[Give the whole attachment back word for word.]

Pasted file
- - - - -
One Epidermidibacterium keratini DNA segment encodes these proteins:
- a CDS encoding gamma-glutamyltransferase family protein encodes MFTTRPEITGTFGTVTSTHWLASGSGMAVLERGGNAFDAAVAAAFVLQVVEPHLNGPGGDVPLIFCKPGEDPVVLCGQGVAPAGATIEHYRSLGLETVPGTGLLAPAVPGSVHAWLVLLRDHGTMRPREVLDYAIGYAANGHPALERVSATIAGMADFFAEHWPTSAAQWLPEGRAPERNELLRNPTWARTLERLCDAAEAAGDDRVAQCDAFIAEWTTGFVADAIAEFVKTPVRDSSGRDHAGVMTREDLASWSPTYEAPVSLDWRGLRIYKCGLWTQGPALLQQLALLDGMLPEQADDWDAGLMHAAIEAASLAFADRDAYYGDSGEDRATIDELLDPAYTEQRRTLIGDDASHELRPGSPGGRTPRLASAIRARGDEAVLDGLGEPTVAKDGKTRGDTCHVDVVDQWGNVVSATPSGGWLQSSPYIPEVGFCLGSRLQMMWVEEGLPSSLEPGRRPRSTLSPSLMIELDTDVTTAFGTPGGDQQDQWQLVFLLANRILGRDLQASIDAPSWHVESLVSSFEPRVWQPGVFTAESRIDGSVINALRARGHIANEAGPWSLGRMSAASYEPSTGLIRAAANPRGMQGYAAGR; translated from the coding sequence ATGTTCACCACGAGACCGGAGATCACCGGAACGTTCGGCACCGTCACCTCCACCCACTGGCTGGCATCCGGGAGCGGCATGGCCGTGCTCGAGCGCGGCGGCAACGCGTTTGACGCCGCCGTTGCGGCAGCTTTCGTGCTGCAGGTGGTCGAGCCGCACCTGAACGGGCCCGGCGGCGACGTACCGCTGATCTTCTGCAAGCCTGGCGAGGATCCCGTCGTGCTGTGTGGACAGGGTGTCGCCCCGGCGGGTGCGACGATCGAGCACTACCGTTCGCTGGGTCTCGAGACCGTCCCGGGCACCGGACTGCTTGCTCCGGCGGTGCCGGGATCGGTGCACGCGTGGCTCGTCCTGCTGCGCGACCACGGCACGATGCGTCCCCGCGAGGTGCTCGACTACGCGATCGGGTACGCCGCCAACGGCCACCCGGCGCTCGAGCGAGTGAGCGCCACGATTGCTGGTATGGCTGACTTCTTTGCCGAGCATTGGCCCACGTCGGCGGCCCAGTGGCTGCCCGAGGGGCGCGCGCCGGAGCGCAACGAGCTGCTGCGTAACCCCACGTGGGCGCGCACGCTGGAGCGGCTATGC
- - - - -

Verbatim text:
One Epidermidibacterium keratini DNA segment encodes these proteins:
- a CDS encoding gamma-glutamyltransferase family protein encodes MFTTRPEITGTFGTVTSTHWLASGSGMAVLERGGNAFDAAVAAAFVLQVVEPHLNGPGGDVPLIFCKPGEDPVVLCGQGVAPAGATIEHYRSLGLETVPGTGLLAPAVPGSVHAWLVLLRDHGTMRPREVLDYAIGYAANGHPALERVSATIAGMADFFAEHWPTSAAQWLPEGRAPERNELLRNPTWARTLERLCDAAEAAGDDRVAQCDAFIAEWTTGFVADAIAEFVKTPVRDSSGRDHAGVMTREDLASWSPTYEAPVSLDWRGLRIYKCGLWTQGPALLQQLALLDGMLPEQADDWDAGLMHAAIEAASLAFADRDAYYGDSGEDRATIDELLDPAYTEQRRTLIGDDASHELRPGSPGGRTPRLASAIRARGDEAVLDGLGEPTVAKDGKTRGDTCHVDVVDQWGNVVSATPSGGWLQSSPYIPEVGFCLGSRLQMMWVEEGLPSSLEPGRRPRSTLSPSLMIELDTDVTTAFGTPGGDQQDQWQLVFLLANRILGRDLQASIDAPSWHVESLVSSFEPRVWQPGVFTAESRIDGSVINALRARGHIANEAGPWSLGRMSAASYEPSTGLIRAAANPRGMQGYAAGR; translated from the coding sequence ATGTTCACCACGAGACCGGAGATCACCGGAACGTTCGGCACCGTCACCTCCACCCACTGGCTGGCATCCGGGAGCGGCATGGCCGTGCTCGAGCGCGGCGGCAACGCGTTTGACGCCGCCGTTGCGGCAGCTTTCGTGCTGCAGGTGGTCGAGCCGCACCTGAACGGGCCCGGCGGCGACGTACCGCTGATCTTCTGCAAGCCTGGCGAGGATCCCGTCGTGCTGTGTGGACAGGGTGTCGCCCCGGCGGGTGCGACGATCGAGCACTACCGTTCGCTGGGTCTCGAGACCGTCCCGGGCACCGGACTGCTTGCTCCGGCGGTGCCGGGATCGGTGCACGCGTGGCTCGTCCTGCTGCGCGACCACGGCACGATGCGTCCCCGCGAGGTGCTCGACTACGCGATCGGGTACGCCGCCAACGGCCACCCGGCGCTCGAGCGAGTGAGCGCCACGATTGCTGGTATGGCTGACTTCTTTGCCGAGCATTGGCCCACGTCGGCGGCCCAGTGGCTGCCCGAGGGGCGCGCGCCGGAGCGCAACGAGCTGCTGCGTAACCCCACGTGGGCGCGCACGCTGGAGCGGCTATGC